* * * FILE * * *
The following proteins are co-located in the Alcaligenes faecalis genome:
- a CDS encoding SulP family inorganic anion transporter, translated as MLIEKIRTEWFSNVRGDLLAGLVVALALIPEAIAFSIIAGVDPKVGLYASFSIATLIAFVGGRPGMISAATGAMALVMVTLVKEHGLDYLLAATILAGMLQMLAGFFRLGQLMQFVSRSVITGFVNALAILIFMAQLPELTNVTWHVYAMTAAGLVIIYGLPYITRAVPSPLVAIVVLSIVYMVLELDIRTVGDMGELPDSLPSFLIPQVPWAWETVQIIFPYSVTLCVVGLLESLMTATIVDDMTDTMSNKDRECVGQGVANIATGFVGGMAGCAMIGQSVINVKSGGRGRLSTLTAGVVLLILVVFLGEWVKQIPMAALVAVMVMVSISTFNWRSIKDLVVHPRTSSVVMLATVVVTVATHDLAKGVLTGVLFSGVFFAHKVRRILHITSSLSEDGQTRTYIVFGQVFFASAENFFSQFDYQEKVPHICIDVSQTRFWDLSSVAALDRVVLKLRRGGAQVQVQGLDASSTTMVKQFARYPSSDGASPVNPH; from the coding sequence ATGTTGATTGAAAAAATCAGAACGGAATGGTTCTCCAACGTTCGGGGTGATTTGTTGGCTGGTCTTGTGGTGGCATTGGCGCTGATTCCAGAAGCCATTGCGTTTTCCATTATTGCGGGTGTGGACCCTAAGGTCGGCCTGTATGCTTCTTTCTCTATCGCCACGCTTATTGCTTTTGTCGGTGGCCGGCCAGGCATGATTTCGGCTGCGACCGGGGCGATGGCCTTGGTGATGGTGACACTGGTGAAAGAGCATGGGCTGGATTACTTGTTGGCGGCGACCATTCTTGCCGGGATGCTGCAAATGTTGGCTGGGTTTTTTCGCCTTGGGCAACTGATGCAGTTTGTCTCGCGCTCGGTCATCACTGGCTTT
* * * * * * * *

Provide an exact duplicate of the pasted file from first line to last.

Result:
The following proteins are co-located in the Alcaligenes faecalis genome:
- a CDS encoding SulP family inorganic anion transporter, translated as MLIEKIRTEWFSNVRGDLLAGLVVALALIPEAIAFSIIAGVDPKVGLYASFSIATLIAFVGGRPGMISAATGAMALVMVTLVKEHGLDYLLAATILAGMLQMLAGFFRLGQLMQFVSRSVITGFVNALAILIFMAQLPELTNVTWHVYAMTAAGLVIIYGLPYITRAVPSPLVAIVVLSIVYMVLELDIRTVGDMGELPDSLPSFLIPQVPWAWETVQIIFPYSVTLCVVGLLESLMTATIVDDMTDTMSNKDRECVGQGVANIATGFVGGMAGCAMIGQSVINVKSGGRGRLSTLTAGVVLLILVVFLGEWVKQIPMAALVAVMVMVSISTFNWRSIKDLVVHPRTSSVVMLATVVVTVATHDLAKGVLTGVLFSGVFFAHKVRRILHITSSLSEDGQTRTYIVFGQVFFASAENFFSQFDYQEKVPHICIDVSQTRFWDLSSVAALDRVVLKLRRGGAQVQVQGLDASSTTMVKQFARYPSSDGASPVNPH; from the coding sequence ATGTTGATTGAAAAAATCAGAACGGAATGGTTCTCCAACGTTCGGGGTGATTTGTTGGCTGGTCTTGTGGTGGCATTGGCGCTGATTCCAGAAGCCATTGCGTTTTCCATTATTGCGGGTGTGGACCCTAAGGTCGGCCTGTATGCTTCTTTCTCTATCGCCACGCTTATTGCTTTTGTCGGTGGCCGGCCAGGCATGATTTCGGCTGCGACCGGGGCGATGGCCTTGGTGATGGTGACACTGGTGAAAGAGCATGGGCTGGATTACTTGTTGGCGGCGACCATTCTTGCCGGGATGCTGCAAATGTTGGCTGGGTTTTTTCGCCTTGGGCAACTGATGCAGTTTGTCTCGCGCTCGGTCATCACTGGCTTT